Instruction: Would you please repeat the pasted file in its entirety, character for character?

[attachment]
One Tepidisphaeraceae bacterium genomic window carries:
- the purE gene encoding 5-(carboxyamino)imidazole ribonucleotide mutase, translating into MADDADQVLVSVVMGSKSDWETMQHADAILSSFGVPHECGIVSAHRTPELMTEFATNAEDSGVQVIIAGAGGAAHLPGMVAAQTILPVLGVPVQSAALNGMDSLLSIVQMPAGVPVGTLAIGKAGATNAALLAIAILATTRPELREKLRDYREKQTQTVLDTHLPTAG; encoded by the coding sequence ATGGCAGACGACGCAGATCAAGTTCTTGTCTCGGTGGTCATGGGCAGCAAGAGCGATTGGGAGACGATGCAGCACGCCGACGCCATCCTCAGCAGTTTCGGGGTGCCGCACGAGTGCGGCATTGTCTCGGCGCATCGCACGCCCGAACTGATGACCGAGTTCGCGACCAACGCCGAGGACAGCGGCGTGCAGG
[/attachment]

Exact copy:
One Tepidisphaeraceae bacterium genomic window carries:
- the purE gene encoding 5-(carboxyamino)imidazole ribonucleotide mutase, translating into MADDADQVLVSVVMGSKSDWETMQHADAILSSFGVPHECGIVSAHRTPELMTEFATNAEDSGVQVIIAGAGGAAHLPGMVAAQTILPVLGVPVQSAALNGMDSLLSIVQMPAGVPVGTLAIGKAGATNAALLAIAILATTRPELREKLRDYREKQTQTVLDTHLPTAG; encoded by the coding sequence ATGGCAGACGACGCAGATCAAGTTCTTGTCTCGGTGGTCATGGGCAGCAAGAGCGATTGGGAGACGATGCAGCACGCCGACGCCATCCTCAGCAGTTTCGGGGTGCCGCACGAGTGCGGCATTGTCTCGGCGCATCGCACGCCCGAACTGATGACCGAGTTCGCGACCAACGCCGAGGACAGCGGCGTGCAGG